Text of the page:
Forum: NGINX maxconn 1 in nginx

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Ab2425ae0425be8faaf052cce737b243?d=identicon&s=25 Michał Jaszczyk (Guest)
on 2008-10-09 11:34
(Received via mailing list)
Hey,

I'm creating a pretty big HTTP RESTful API that is organized in the
following way: There are many different functionalities in the API.
Different functionalities are served by different backend machines and
each functionality is another smaller RESTful API. In front of all
that mess I'd like to put Nginx. The idea is that Nginx would check
the requested path and dispatch the request to proper backend, like
this:
- paths beginning with /some_path/... shoud be dispatched to
backend-1.mydomain.com,
- paths beginning with /other_path/.. shoud be dispatched do
backend-2.mydomain.com,
- etc.

So far everything can be done in Nginx easily. But: backends are
written in Ruby on Rails and we all know how good HAProxy's "maxconn
1" is for Rails. How can I achieve the same in Nginx?

Regards,

Mike
E88f834c0785a399b498b6cf70d10223?d=identicon&s=25 Grzegorz Nosek (gnosek)
on 2008-10-09 11:48
(Received via mailing list)
On Thu, Oct 09, 2008 at 11:28:54AM +0200, Michał Jaszczyk wrote:
> backend-1.mydomain.com,
> - paths beginning with /other_path/.. shoud be dispatched do
> backend-2.mydomain.com,
> - etc.
>
> So far everything can be done in Nginx easily. But: backends are
> written in Ruby on Rails and we all know how good HAProxy's "maxconn
> 1" is for Rails. How can I achieve the same in Nginx?

If I'm right about what maxconn=1 does, grab a fresh copy of
upstream_fair
and set it up like this:

upstream foo {
 server 10.0.0.1:80 weight=1;
 server 10.0.0.2:80 weight=1;
 # etc.

 fair weight-mode=peak;
}

Weight=1 is the default but it's nice to make it explicit in this case.

...but give it a try with simple 'fair' (without parameters) too.

Best regards,
 Grzegorz Nosek
Cb33b009831af2092711883e02616cb4?d=identicon&s=25 Benjamin (Guest)
on 2008-10-09 15:06
(Received via mailing list)
It's definitly not the same thing. Nginx hasn't got yet the maxconn
parameter.

From haproxy documentation :
"It's a per-server 'maxconn', associated with a per-server and a
per-proxy
queue. This transforms haproxy into a request buffer between the
thousands
of clients and the few servers. On many circumstances, lowering the
maxconn
value will increase the server's performance and decrease the overall
response times because the servers will be less congested."
E88f834c0785a399b498b6cf70d10223?d=identicon&s=25 Grzegorz Nosek (gnosek)
on 2008-10-09 15:16
(Received via mailing list)
On Thu, Oct 09, 2008 at 02:54:09PM +0200, Benjamin wrote:
> It's definitly not the same thing. Nginx hasn't got yet the maxconn
> parameter.
>
> From haproxy documentation :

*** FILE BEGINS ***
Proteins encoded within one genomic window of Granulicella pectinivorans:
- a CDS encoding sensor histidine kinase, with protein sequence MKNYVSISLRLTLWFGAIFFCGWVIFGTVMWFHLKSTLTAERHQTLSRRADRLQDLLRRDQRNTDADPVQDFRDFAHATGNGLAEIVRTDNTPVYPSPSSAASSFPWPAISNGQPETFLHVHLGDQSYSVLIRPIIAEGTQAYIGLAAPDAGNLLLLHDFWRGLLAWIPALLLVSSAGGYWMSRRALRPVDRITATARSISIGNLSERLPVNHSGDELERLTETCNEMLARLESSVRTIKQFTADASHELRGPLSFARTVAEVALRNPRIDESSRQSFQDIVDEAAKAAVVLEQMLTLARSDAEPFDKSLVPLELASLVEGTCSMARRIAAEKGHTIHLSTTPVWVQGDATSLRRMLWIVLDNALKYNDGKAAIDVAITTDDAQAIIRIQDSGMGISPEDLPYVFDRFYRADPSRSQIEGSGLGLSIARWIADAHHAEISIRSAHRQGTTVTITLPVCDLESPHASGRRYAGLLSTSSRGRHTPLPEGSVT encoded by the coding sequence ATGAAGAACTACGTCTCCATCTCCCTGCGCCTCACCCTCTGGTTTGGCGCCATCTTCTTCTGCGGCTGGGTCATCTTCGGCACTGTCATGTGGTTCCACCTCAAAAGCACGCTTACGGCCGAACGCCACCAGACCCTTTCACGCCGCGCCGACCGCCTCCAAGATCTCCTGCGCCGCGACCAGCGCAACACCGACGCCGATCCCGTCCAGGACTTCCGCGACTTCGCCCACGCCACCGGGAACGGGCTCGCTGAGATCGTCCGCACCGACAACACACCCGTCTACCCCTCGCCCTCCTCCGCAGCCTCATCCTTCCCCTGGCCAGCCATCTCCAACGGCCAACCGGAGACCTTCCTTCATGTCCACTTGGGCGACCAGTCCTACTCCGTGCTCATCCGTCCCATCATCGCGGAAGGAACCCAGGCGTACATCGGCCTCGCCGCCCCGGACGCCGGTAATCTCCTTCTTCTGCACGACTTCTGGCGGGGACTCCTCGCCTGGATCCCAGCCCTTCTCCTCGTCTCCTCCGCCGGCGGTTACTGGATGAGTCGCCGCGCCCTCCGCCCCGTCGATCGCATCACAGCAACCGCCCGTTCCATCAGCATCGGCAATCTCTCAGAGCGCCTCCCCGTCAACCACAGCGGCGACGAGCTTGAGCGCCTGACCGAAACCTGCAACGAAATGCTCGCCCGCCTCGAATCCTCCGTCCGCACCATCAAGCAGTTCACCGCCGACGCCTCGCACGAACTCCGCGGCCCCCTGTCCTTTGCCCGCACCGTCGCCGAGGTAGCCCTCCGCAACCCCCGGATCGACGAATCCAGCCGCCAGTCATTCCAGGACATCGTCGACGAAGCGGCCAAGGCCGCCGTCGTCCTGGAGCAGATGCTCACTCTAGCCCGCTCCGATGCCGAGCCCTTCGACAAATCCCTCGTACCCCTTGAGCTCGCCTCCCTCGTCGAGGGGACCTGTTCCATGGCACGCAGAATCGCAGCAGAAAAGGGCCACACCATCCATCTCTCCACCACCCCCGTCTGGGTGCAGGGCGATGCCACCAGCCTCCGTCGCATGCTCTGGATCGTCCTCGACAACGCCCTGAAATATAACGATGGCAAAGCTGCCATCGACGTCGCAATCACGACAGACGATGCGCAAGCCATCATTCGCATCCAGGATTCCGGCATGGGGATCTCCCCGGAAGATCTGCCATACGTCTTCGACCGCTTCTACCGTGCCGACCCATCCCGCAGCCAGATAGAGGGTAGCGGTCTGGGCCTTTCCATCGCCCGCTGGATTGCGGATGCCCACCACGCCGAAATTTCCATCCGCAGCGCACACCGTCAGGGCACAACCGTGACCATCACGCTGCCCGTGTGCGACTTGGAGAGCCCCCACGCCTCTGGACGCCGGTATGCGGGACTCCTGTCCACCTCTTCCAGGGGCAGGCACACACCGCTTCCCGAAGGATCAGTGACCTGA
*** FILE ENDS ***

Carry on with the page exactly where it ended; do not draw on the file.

> "It's a per-server 'maxconn', associated with a per-server and a per-proxy
> queue. This transforms haproxy into a request buffer between the thousands
> of clients and the few servers. On many circumstances, lowering the maxconn
> value will increase the server's performance and decrease the overall
> response times because the servers will be less congested."

Thanks for the info. So, to make sure I understand: haproxy will keep
only 'maxconn' requests in flight to a server and sit on others until
the backends catch up, right?

upstream_fair (with weight-mode=peak) will only limit the number of
requests, causing Nginx to return 502 errors. It could be hacked to
never return a hard error (I think), so if that's the only difference
and the OP is willing to do some testing, I can implement that.

Best regards,
 Grzegorz Nosek
Cb33b009831af2092711883e02616cb4?d=identicon&s=25 Benjamin (Guest)
on 2008-10-09 16:41
(Received via mailing list)
> Thanks for the info. So, to make sure I understand: haproxy will keep
> only 'maxconn' requests in flight to a server and sit on others until
> the backends catch up, right?
>

True. It's really useful with ruby on rails, because mongrel can just
treat
one request at time.

upstream_fair (with weight-mode=peak) will only limit the number of
> requests, causing Nginx to return 502 errors. It could be hacked to
> never return a hard error (I think), so if that's the only difference
> and the OP is willing to do some testing, I can implement that.


I do not know the weight-mode option. But it's the same principle.
Instead
of returning an error, haproxy created a queue of requests.
E88f834c0785a399b498b6cf70d10223?d=identicon&s=25 Grzegorz Nosek (gnosek)
on 2008-10-09 17:56
(Received via mailing list)
On Thu, Oct 09, 2008 at 04:28:37PM +0200, Benjamin wrote:
> upstream_fair (with weight-mode=peak) will only limit the number of
> > requests, causing Nginx to return 502 errors. It could be hacked to
> > never return a hard error (I think), so if that's the only difference
> > and the OP is willing to do some testing, I can implement that.
>
> I do not know the weight-mode option. But it's the same principle. Instead
> of returning an error, haproxy created a queue of requests.

Thanks.

@Igor: Will keeping pc->tries above zero at all times achieve this
effect without eating lots of CPU? (pc is the ngx_peer_connection_t*
passed to ->peer.get())

@Michał: If Igor confirms, would you have a way to test the patched
upstream_fair?

Best regards,
 Grzegorz Nosek
6076c22b65b36f5d75c30bdcfb2fda85?d=identicon&s=25 Ezra Zygmuntowicz (Guest)
on 2008-10-09 18:35
(Received via mailing list)
On Oct 9, 2008, at 8:48 AM, Grzegorz Nosek wrote:

>
> Grzegorz Nosek
>

Grzegorz-

  Yeah the haproxy behavior is what we really want for proxying to
rails apps. I'd like nginx to only feed a request to mongrels that are
not currently processing a request and any other requests will queue
in nginx in the efficient event loop and only dole out the requests
once a backend comes available or a timeout is hit.